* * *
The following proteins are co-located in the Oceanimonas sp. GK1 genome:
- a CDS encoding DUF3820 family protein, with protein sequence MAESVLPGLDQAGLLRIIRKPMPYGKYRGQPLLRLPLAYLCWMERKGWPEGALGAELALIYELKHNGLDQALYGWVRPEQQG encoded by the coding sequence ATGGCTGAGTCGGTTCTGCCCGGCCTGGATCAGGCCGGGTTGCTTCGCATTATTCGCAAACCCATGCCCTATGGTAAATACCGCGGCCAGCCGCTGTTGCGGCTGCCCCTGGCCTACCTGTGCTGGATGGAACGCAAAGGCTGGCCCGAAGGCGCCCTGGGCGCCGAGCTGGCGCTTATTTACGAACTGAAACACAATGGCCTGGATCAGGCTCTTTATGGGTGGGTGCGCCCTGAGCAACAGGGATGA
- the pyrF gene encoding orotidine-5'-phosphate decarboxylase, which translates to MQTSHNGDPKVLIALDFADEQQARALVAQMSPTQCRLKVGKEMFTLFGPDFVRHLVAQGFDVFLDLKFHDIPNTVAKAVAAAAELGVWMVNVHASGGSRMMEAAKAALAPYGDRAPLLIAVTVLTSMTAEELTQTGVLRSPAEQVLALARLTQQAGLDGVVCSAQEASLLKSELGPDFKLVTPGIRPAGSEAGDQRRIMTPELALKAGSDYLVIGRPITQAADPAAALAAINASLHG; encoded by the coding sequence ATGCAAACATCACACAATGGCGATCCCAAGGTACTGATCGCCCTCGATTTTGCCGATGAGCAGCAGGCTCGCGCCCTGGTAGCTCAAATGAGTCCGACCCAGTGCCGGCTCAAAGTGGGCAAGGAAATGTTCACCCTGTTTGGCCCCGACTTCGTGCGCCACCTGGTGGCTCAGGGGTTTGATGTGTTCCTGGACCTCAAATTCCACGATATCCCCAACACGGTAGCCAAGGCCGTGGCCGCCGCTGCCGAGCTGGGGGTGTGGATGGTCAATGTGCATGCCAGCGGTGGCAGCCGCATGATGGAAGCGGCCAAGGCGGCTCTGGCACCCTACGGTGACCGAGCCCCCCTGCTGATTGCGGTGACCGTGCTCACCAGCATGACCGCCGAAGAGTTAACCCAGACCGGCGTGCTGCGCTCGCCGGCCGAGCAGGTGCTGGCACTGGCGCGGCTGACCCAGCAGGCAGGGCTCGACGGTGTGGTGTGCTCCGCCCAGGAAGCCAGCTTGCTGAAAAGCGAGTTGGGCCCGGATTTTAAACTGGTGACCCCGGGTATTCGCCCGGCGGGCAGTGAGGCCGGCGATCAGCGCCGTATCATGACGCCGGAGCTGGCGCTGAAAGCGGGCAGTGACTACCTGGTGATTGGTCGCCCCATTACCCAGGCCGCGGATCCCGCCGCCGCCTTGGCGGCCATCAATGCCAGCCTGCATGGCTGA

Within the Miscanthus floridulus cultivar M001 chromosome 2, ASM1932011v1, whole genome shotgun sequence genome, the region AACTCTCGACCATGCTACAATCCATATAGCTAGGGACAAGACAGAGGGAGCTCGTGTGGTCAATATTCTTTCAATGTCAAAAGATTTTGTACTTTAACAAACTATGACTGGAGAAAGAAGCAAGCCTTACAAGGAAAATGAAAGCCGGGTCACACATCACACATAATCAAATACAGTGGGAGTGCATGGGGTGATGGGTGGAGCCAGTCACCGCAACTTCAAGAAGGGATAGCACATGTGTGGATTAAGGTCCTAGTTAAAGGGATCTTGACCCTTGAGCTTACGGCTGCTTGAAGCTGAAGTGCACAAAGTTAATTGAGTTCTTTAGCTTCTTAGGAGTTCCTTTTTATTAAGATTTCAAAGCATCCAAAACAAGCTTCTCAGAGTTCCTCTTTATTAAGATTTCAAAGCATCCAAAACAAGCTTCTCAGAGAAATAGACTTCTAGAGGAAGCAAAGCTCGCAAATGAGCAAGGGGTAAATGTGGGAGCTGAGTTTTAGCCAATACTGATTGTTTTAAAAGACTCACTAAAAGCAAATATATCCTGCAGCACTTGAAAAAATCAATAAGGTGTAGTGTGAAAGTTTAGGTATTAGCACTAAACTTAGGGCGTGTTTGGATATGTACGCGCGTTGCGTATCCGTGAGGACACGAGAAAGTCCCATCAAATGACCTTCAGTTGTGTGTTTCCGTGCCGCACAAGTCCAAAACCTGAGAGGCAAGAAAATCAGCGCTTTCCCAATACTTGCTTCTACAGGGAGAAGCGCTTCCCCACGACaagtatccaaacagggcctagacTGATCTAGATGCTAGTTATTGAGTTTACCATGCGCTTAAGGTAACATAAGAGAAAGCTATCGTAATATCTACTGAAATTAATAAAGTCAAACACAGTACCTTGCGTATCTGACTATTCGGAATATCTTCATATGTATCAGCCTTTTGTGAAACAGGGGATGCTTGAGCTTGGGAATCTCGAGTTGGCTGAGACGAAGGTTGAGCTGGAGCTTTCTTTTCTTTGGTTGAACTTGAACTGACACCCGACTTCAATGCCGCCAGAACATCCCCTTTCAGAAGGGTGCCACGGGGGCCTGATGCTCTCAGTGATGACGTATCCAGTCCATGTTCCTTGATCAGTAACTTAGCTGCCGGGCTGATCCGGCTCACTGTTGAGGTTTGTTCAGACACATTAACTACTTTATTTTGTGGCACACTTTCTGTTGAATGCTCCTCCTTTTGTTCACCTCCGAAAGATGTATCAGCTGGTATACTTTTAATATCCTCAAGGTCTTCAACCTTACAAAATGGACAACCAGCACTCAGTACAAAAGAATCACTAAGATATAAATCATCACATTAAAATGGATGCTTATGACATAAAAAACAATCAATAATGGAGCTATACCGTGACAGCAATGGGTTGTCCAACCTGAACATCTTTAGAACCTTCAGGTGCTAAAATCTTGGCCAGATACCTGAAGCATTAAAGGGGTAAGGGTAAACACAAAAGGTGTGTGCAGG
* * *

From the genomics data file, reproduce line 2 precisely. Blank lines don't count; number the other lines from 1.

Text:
- a CDS encoding DUF3820 family protein, with protein sequence MAESVLPGLDQAGLLRIIRKPMPYGKYRGQPLLRLPLAYLCWMERKGWPEGALGAELALIYELKHNGLDQALYGWVRPEQQG encoded by the coding sequence ATGGCTGAGTCGGTTCTGCCCGGCCTGGATCAGGCCGGGTTGCTTCGCATTATTCGCAAACCCATGCCCTATGGTAAATACCGCGGCCAGCCGCTGTTGCGGCTGCCCCTGGCCTACCTGTGCTGGATGGAACGCAAAGGCTGGCCCGAAGGCGCCCTGGGCGCCGAGCTGGCGCTTATTTACGAACTGAAACACAATGGCCTGGATCAGGCTCTTTATGGGTGGGTGCGCCCTGAGCAACAGGGATGA